From a young age the thought of becoming an advocate always appealed to me. The mere idea of having a profession, the education, and the ability to appear in court to present an argument lured me in. Upon turning 16 and obtaining a drivers license, I obtained employment as a runner at a law office. I maintained the same employment until the end of my college days at UNLV. Gaining experience from the attorneys and familiarizing myself with the court house. The influences I received throughout that opportunity sealed the deal. After college it was straight to law school. The practice of law presents challenges on a daily bases far from the mundane 9-5. Frankly, my personality is incapable of a day to day desk job without lashing out. The constant argument with insurance adjusters and defense attorneys over liability issues and medical records, fighting for what's right, suits me well.
What experiences (work and personal) help you be a better attorney?
Having broken numerous bones in my body on several occasions (right arm twice, left arm once, seventh cervical vertebra, torn off bottom lip, right ankle twice, left ankle, bruised and broken ribs to name a few) and having plenty of surgeries to correct the same, I can relate to most of the pain and suffering issues clients present. When a client is in pain or doesn't have their health, it changes their eating habits, sleeping habits, creates depression and makes them sharp tempered. Having personally experienced the challenges associated with pain and suffering and rehabilitation helps me understand the healing process an injured client endures.
What made you chose your primary specialty focus of law?
In my early career as an attorney I primarily practiced in the areas of criminal defense and personal injury. While criminal defense provided me with great exposure to the court system, making 5-20 appearances a day, personal injury was my desire. Personally, I feel that an attorney must make the decision to focus on one area of law. It is impractical to be a jack-of-all-tades attorney with the intricacies presented in each area of practice. In 2006, I was able to make the transition and dedicate my practice exclusively to helping personal injury victims.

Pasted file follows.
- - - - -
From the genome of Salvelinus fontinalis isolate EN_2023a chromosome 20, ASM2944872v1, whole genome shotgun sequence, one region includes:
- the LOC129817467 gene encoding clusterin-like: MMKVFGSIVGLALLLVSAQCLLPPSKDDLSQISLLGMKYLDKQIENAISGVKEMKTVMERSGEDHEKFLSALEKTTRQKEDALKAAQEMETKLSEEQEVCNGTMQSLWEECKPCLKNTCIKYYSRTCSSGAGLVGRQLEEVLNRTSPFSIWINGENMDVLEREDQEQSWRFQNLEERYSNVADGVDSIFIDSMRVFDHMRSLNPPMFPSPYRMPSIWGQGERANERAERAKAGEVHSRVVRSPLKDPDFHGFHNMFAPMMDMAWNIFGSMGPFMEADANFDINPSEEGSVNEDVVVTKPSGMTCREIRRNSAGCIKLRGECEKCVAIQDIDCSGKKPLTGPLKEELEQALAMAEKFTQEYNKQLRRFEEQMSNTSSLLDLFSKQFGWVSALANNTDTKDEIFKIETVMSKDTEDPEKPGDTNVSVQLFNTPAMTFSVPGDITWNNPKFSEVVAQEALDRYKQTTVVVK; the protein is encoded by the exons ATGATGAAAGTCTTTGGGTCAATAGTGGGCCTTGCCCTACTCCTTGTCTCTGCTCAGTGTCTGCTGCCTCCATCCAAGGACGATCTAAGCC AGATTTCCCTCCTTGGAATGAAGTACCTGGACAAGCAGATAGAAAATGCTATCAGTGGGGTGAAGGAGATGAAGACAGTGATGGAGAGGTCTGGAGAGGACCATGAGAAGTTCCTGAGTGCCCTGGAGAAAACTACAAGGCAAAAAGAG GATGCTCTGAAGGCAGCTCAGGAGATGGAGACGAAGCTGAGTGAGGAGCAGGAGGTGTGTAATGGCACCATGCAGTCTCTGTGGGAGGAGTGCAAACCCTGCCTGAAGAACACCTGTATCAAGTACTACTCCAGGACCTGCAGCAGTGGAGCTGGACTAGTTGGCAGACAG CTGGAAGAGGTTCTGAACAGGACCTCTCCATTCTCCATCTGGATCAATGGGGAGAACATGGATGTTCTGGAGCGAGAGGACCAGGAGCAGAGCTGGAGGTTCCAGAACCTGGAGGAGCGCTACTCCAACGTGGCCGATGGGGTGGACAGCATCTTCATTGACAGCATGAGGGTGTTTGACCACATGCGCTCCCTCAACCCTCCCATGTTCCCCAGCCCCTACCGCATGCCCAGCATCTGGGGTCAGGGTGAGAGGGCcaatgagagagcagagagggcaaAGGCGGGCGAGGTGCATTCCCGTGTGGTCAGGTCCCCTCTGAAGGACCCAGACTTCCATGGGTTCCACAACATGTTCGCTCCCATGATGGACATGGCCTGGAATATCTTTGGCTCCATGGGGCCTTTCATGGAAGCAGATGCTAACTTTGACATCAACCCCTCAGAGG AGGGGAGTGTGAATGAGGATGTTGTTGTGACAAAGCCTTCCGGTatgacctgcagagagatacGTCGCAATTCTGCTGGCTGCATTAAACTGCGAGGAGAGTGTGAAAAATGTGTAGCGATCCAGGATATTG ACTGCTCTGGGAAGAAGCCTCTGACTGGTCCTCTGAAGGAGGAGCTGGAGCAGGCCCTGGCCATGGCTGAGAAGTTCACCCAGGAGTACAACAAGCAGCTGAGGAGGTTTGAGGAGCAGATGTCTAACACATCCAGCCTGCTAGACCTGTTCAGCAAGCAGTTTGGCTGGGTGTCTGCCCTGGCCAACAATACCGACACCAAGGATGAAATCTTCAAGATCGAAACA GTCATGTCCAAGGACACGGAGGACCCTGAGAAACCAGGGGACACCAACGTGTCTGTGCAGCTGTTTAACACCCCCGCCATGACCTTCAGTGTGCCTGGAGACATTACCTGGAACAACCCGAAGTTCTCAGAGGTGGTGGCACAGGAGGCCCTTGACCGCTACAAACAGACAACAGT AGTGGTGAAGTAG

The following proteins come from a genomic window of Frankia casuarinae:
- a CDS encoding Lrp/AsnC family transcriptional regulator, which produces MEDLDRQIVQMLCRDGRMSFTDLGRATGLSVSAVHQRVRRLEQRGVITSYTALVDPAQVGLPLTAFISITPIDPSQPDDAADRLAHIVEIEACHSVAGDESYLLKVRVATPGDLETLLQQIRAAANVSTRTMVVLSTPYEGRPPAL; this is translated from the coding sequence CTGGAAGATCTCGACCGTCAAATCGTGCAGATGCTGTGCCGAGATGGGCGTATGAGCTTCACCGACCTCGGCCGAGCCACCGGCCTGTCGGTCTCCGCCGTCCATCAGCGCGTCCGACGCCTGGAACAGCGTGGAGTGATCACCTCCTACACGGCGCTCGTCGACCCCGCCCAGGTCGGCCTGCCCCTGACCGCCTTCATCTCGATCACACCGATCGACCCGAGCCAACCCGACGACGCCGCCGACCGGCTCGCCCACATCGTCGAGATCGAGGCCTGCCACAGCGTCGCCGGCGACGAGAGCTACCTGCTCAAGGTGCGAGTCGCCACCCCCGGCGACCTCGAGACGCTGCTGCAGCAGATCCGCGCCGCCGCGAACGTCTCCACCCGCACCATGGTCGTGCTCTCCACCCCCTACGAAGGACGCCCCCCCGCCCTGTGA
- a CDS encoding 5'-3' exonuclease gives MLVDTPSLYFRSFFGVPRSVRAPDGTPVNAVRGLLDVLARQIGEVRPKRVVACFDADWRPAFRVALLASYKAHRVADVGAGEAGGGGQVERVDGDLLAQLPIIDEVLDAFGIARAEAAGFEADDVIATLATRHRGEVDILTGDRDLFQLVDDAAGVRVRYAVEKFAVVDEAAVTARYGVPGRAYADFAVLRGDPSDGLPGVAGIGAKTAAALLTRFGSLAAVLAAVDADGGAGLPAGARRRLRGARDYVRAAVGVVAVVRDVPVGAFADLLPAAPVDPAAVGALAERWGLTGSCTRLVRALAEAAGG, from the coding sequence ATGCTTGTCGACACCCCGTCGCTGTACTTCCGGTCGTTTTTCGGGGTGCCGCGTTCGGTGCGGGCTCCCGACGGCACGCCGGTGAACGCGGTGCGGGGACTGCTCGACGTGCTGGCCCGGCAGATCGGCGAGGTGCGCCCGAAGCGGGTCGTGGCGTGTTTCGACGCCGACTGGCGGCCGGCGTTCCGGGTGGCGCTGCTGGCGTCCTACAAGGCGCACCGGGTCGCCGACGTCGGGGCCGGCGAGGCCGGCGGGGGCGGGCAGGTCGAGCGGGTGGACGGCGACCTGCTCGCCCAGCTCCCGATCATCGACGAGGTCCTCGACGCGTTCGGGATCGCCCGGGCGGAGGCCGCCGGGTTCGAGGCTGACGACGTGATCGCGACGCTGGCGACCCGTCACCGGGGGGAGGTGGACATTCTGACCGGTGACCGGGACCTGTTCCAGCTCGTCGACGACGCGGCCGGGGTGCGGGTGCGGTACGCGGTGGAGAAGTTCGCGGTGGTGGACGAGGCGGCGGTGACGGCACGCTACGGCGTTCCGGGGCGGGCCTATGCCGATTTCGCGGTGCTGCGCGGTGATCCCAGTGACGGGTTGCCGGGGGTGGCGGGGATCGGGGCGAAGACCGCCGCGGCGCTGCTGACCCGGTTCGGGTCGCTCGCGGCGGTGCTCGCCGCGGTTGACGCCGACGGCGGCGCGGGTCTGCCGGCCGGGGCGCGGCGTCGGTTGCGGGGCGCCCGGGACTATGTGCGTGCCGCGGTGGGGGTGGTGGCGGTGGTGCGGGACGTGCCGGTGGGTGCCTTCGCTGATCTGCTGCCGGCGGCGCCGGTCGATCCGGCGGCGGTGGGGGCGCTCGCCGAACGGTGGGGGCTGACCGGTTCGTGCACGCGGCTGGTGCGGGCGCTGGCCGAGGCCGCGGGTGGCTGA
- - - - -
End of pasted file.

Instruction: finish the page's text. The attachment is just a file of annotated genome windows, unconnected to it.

What makes your law firm unique?
Benson & Bingham is a small firm dedicated to our clients. We have made the decision to maintain our intimate size so clients receive the attention they deserve. From the time a personal injury client walks into our office they recognize "the difference." As attorneys we personally meet with each and every client to address their needs. In many cases we have staff member sit in on the initial consultation so our staff is properly informed of potential issues. We do not simply allow clients to meet with case managers. While we typically sign up between 400 to 600 cases each year, we are not a volume firm. We have taken the oath to seek justice for each client individually. No law firm treats their clients better than Benson & Bingham.
Describe your ideal client.
While it may sound cliche, we truly gain satisfaction in helping the "little guy". In the past twelve years of practicing law we have seen such a shift in insurance companies going from the business of helping people into the business of denying people. The "little guy" doesn't stand a chance alone. Our ideal client is the average individual who simply becomes the victim of negligence and cannot get the wrongdoer or Insurance company to do the right thing. Perhaps it's easier to describe the ideal Defendant in a civil action...someone who refuses to accept responsibility.